We find that error increases with Reynolds number for the first few prediction time-steps, as we would expect for modeling increasingly turbulent flow phenomena. However, we also see that the error in the final prediction step increases only the low Reynolds number cases, reaching a plateau at . This may be due to an accumulating smoothness learned to minimize error from unsteady turbulent dynamics that were not learned. However, it is possible that these fine-scale interactions were not learned due to insufficient spatial resolution. Given sufficient information to better resolve small secondary flow structures known to be present in the wake at higher Reynolds numbers (e.g. shear vortices), the FNO could potentially learn to accurately predict flow across a wider set of length scales. While out-of-plane velocities likely contributed to error in our measurements which also impacted FNO performance, FNOs are not limited to 2D solutions, and it is possible that they could properly resolve 3D structures if given volumetric three-dimensional flow data. This work represents a first step towards operator learning in experimental fluid mechanics. While this application required PIV processing that precluded FNO from being applied in real-time here, we have shown that this real-time capable prediction method is robust and accurate when trained with experimental data. While real-time PIV systems do exist (Willert et al., 2010; Kreizer et al., 2010; Varon et al., 2019), full-field velocity information is not a practical reality for control in most deployed engineered systems. However, flow field reconstruction from sparse measurements has been a focus of many recent works (Bright et al., 2013; Callaham et al., 2019; Loiseau et al., 2018; Fukami et al., 2022, 2021a; Erichson et al., 2020; Manohar et al., 2022). These reconstruction methods could be used directly in conjunction with the FNO methods applied here to predict the future state of full-field data from a set of distributed sparse sensors. Additionally, recent developments for FNOs have enabled more flexible spatial measurements (Li et al., 2022), making the FNO itself a potential end-to-end solution for flow field reconstruction and forecasting the time evolution. The development of systems with the ability to predict complicated fluid dynamics faster than their physical realization is an exciting new endeavor in fluid mechanics research, however, operator learning methods also hold significant potential in accelerating CFD solvers as well.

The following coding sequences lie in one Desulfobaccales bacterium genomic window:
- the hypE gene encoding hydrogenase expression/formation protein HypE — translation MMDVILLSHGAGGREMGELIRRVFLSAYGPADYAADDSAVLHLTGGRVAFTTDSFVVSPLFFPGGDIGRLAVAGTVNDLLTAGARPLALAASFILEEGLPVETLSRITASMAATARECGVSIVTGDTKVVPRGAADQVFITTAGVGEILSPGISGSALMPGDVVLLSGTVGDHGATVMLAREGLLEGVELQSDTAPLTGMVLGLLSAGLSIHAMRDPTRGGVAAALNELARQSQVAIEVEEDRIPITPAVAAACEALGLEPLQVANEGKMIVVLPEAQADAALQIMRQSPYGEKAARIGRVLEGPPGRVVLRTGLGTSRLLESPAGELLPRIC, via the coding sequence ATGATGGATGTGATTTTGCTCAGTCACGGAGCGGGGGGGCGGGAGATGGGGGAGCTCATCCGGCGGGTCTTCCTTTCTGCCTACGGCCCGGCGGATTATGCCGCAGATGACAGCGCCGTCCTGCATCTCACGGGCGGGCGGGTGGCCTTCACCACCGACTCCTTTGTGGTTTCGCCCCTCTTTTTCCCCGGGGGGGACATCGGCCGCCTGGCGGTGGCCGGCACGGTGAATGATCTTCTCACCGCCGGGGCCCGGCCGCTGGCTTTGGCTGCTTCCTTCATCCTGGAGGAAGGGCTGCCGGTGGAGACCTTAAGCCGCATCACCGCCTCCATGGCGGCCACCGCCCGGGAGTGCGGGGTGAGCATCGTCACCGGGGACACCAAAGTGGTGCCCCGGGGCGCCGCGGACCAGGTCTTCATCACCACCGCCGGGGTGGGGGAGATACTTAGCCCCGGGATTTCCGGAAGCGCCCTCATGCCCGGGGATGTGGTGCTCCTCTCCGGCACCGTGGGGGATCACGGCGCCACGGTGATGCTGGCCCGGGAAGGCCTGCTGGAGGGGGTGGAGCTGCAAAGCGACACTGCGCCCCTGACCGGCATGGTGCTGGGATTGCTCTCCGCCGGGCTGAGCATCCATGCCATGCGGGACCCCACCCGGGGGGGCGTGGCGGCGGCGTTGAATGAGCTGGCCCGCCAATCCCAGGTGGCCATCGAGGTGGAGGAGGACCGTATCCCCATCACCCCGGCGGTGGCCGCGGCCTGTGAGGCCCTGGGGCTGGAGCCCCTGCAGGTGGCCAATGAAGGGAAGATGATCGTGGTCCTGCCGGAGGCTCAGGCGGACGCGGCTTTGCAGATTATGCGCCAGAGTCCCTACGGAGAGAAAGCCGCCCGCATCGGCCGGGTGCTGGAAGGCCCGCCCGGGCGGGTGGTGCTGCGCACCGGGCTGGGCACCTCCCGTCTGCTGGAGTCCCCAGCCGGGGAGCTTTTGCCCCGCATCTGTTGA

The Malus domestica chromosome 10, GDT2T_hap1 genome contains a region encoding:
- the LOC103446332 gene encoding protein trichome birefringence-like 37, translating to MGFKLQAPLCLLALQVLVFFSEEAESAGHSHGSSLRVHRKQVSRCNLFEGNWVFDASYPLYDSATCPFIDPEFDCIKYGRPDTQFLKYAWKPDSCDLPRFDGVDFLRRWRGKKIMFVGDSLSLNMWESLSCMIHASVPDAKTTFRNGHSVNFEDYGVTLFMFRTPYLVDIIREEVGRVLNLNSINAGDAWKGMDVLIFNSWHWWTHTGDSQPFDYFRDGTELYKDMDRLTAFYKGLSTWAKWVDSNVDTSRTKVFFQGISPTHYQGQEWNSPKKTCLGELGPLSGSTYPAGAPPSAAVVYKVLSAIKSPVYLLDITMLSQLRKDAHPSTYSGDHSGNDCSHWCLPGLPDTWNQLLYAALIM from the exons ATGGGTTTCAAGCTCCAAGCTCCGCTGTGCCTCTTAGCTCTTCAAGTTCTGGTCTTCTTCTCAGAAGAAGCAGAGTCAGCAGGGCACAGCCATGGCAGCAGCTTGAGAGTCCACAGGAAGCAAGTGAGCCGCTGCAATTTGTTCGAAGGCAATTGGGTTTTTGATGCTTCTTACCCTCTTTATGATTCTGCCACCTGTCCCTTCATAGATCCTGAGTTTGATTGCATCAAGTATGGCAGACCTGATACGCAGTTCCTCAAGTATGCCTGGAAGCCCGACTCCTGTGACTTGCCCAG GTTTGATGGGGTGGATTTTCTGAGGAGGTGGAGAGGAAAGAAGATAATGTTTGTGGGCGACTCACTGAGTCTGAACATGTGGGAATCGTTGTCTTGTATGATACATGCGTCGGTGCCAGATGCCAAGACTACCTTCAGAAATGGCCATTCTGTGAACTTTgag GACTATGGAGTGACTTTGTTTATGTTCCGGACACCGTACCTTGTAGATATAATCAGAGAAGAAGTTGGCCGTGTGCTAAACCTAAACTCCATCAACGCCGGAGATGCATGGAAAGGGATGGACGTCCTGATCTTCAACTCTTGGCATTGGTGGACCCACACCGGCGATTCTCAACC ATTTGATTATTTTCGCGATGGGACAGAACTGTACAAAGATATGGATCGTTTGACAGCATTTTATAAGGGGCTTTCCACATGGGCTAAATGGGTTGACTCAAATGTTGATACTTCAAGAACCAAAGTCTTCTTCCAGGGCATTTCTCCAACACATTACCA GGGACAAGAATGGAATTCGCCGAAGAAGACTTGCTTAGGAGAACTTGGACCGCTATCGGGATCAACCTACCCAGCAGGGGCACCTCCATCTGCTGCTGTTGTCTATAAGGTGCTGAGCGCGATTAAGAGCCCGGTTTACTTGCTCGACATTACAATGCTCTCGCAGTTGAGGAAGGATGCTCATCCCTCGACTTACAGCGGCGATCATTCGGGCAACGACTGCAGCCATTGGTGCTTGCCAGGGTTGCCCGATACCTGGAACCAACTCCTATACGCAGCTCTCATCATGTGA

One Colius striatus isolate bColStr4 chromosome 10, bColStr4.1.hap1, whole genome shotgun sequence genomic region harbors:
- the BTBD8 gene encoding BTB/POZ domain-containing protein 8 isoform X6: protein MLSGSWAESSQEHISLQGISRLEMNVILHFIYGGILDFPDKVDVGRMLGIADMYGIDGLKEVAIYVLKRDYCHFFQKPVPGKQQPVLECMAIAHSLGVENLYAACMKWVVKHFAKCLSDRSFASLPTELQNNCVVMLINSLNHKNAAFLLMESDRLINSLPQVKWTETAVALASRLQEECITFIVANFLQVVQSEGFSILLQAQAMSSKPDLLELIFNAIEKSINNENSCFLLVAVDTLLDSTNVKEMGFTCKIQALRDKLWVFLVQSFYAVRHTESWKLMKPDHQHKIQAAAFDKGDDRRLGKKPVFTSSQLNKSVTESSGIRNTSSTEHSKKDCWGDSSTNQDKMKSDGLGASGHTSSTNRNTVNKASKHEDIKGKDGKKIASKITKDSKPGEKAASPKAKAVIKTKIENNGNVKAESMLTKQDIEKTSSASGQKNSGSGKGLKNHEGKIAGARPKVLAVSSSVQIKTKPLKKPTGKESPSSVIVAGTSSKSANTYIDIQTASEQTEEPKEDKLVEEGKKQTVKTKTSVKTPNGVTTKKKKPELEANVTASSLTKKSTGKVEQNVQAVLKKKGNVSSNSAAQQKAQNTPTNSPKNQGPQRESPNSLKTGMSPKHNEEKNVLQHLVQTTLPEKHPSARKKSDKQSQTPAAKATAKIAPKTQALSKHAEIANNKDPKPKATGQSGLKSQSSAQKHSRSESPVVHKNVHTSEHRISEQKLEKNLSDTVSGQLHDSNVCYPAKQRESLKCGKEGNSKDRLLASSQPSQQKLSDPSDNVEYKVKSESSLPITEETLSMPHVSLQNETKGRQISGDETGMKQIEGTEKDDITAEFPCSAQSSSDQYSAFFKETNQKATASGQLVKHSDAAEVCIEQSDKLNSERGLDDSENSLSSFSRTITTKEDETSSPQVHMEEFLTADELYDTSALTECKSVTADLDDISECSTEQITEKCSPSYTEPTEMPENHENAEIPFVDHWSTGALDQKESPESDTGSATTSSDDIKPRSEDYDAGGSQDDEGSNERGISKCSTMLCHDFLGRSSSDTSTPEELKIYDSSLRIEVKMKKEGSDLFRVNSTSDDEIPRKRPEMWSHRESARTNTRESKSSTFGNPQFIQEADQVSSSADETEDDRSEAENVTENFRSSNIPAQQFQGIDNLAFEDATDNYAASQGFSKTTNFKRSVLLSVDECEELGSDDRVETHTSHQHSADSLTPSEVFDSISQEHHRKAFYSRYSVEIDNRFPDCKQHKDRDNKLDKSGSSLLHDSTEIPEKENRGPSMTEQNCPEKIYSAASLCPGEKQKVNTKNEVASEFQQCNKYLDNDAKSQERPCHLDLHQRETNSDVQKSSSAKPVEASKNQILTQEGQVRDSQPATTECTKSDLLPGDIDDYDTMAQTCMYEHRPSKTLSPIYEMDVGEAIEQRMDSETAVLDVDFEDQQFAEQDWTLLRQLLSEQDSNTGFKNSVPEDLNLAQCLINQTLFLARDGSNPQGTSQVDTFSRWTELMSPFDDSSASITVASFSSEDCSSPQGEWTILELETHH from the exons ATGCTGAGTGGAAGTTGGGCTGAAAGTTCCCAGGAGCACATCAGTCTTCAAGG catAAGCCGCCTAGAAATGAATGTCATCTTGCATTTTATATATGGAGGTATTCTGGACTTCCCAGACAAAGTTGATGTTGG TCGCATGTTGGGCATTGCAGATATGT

[Funding]This work was supported by the National Science Foundation Graduate Research Fellowship under Grant No. DGE‐1745301, Bren endowed chair, Kortschak Scholars, PIMCO Fellows, Amazon AI4Science Fellows, and the Center for Autonomous Systems and Technologies at Caltech.
[Declaration of interests]The authors report no conflict of interest.
[Author ORCIDs] P.I. Renn, https://orcid.org/0000-0002-5735-3873; C. Wang, https://orcid.org/0000-0002-8271-5637; S. Lale, https://orcid.org/0000-0002-7191-346X; Z. Li, https://orcid.org/0000-0003-2081-9665; A. Anandkumar, https://orcid.org/0000-0002-6974-6797; M. Gharib, https://orcid.org/0000-0003-0754-4193
Appendix A FNO Hyperparameters
|Initial learning rate|
|Train set size||3488|
|Test set size||864|
|Learning rate scheduler||StepLR|
|Learning rate scheduler step size||5|
|Learning rate scheduler decay rate||0.90|
|Fourier layer width||80|
|Fourier layer modes||24|